Well, its too late now, the “cat’s out of the bag.” The general believes that homosexuality is unethical! Come on! Is anyone really surprised? As far as I know, believing that and expressing it is NOT against the Uniformed Code of Military Justice, so I don’t believe he’s going to be prosecuted or asked to resign, especially by this president, nor to apologize for SAYING exactly what he believes. But oh my God, from the expressions of outrage (read below) from the liberal community you’d think the good general was a Nazi. (Of course, that’s EXACTLY what they DO believe).
"It's bad enough that he thinks that. It's even worse that he would be foolish enough to say that publicly," Arlene Isaacsen of the Massachusetts GAy & Lesbian Political Caucus told CBS Radio station WBZ-AM. "It is crass prejudice, crass bigotry and brazen ignorance, and it's disgraceful to think that someone in his position would think in these terms."
Ms Isaacsen, most of us think EXACTLY in those terms. Homosexuality is against many of our religious and personal codes. When men and women perform felatio on each other, or anal sex, or whatever they do, to us it’s wrong. To us, it’s just as wrong as pedophilia, or sex with animals, or incest, and all the other skewed ways that people have found to release themselves sexually. General Pace’s religion tells him so and so do all Semitic religions. I find his honesty refreshing.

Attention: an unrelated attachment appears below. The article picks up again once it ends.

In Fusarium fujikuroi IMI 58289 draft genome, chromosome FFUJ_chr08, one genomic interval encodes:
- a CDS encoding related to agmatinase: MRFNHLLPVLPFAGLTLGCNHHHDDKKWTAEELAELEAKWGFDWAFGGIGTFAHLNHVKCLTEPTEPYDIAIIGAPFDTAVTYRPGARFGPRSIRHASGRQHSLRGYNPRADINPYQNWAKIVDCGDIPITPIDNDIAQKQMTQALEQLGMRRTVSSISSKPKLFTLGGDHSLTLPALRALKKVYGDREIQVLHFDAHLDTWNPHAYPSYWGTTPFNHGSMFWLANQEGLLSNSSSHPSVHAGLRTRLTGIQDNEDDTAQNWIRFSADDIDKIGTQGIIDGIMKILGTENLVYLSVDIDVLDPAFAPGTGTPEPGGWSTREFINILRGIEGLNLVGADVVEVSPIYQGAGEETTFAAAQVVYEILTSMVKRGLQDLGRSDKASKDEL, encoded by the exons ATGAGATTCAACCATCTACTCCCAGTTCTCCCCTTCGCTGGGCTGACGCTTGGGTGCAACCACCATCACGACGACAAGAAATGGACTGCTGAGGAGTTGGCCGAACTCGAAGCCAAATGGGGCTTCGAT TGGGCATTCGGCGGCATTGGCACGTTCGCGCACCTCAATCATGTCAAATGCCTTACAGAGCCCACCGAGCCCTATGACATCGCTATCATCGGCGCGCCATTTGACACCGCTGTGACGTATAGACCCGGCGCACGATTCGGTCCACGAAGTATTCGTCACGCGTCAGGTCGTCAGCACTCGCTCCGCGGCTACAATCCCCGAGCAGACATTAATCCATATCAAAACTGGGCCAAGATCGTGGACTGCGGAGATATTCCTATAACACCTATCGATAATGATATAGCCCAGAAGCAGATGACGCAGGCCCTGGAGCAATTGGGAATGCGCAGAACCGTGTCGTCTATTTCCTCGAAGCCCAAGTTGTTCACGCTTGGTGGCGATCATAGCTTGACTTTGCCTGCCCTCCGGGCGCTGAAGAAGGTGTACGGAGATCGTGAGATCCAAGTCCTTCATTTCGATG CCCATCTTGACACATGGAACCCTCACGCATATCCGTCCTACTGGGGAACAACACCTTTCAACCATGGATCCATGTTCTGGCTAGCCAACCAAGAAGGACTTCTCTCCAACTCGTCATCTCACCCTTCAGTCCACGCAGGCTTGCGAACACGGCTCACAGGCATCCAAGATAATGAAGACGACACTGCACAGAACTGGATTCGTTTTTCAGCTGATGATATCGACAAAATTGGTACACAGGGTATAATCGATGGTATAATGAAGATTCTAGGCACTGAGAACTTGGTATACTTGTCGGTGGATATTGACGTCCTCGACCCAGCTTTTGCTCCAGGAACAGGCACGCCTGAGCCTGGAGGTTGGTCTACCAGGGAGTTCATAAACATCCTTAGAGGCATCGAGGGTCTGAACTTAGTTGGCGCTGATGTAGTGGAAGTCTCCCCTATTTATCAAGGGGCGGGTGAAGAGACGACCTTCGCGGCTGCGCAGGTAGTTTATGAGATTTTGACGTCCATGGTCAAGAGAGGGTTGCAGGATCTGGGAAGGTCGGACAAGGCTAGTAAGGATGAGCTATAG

This Isaacsen person is upset to be reminded by the general that most of us out here still think in terms of morality instead of relativism. The object of folks like her is to get lots of people together of the same ilk, all of whom want to believe that what they are doing is okay, and thus reassure each other that what they do is just fine. Whether pedophilia or incest, those who practice those things continue to proclaim that it’s perfectly “natural” and say it’s the rest of us who are evil and prejudiced.